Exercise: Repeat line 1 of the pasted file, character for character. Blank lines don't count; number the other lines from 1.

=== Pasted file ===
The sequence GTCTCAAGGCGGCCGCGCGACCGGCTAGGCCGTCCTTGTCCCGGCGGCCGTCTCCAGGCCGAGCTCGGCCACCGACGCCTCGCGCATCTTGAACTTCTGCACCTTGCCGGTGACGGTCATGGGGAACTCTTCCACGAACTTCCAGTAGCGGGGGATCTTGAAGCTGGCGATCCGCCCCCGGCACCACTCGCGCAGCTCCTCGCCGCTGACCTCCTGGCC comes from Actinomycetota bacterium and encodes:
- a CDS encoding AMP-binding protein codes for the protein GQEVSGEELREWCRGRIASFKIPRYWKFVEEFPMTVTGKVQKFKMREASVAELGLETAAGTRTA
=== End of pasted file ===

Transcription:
The sequence GTCTCAAGGCGGCCGCGCGACCGGCTAGGCCGTCCTTGTCCCGGCGGCCGTCTCCAGGCCGAGCTCGGCCACCGACGCCTCGCGCATCTTGAACTTCTGCACCTTGCCGGTGACGGTCATGGGGAACTCTTCCACGAACTTCCAGTAGCGGGGGATCTTGAAGCTGGCGATCCGCCCCCGGCACCACTCGCGCAGCTCCTCGCCGCTGACCTCCTGGCC comes from Actinomycetota bacterium and encodes: